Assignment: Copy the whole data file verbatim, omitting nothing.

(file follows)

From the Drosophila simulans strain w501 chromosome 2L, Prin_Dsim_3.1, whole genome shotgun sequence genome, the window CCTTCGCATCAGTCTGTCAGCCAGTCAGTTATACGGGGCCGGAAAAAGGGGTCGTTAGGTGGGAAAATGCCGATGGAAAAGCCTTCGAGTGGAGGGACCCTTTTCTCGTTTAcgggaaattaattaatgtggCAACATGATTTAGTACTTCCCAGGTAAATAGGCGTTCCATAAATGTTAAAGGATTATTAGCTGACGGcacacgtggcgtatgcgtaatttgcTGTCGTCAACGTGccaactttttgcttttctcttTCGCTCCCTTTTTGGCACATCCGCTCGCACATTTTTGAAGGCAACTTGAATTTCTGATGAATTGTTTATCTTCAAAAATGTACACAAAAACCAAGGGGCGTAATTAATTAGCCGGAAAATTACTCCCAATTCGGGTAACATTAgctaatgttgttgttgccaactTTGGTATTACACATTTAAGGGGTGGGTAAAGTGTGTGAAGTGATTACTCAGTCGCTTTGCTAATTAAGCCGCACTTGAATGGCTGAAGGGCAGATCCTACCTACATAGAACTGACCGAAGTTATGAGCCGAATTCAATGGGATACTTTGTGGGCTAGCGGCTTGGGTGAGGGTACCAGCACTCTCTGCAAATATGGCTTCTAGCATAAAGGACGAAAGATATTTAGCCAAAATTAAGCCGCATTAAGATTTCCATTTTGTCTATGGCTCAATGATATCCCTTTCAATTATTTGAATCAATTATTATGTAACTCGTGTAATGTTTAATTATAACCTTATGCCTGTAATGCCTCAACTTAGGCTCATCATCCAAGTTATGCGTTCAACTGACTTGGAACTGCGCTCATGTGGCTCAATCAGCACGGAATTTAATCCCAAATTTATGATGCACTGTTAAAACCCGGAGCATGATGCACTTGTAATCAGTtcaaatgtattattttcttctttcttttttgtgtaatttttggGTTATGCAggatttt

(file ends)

From the Drosophila simulans strain w501 chromosome 2L, Prin_Dsim_3.1, whole genome shotgun sequence genome, the window CCTTCGCATCAGTCTGTCAGCCAGTCAGTTATACGGGGCCGGAAAAAGGGGTCGTTAGGTGGGAAAATGCCGATGGAAAAGCCTTCGAGTGGAGGGACCCTTTTCTCGTTTAcgggaaattaattaatgtggCAACATGATTTAGTACTTCCCAGGTAAATAGGCGTTCCATAAATGTTAAAGGATTATTAGCTGACGGcacacgtggcgtatgcgtaatttgcTGTCGTCAACGTGccaactttttgcttttctcttTCGCTCCCTTTTTGGCACATCCGCTCGCACATTTTTGAAGGCAACTTGAATTTCTGATGAATTGTTTATCTTCAAAAATGTACACAAAAACCAAGGGGCGTAATTAATTAGCCGGAAAATTACTCCCAATTCGGGTAACATTAgctaatgttgttgttgccaactTTGGTATTACACATTTAAGGGGTGGGTAAAGTGTGTGAAGTGATTACTCAGTCGCTTTGCTAATTAAGCCGCACTTGAATGGCTGAAGGGCAGATCCTACCTACATAGAACTGACCGAAGTTATGAGCCGAATTCAATGGGATACTTTGTGGGCTAGCGGCTTGGGTGAGGGTACCAGCACTCTCTGCAAATATGGCTTCTAGCATAAAGGACGAAAGATATTTAGCCAAAATTAAGCCGCATTAAGATTTCCATTTTGTCTATGGCTCAATGATATCCCTTTCAATTATTTGAATCAATTATTATGTAACTCGTGTAATGTTTAATTATAACCTTATGCCTGTAATGCCTCAACTTAGGCTCATCATCCAAGTTATGCGTTCAACTGACTTGGAACTGCGCTCATGTGGCTCAATCAGCACGGAATTTAATCCCAAATTTATGATGCACTGTTAAAACCCGGAGCATGATGCACTTGTAATCAGTtcaaatgtattattttcttctttcttttttgtgtaatttttggGTTATGCAggatttt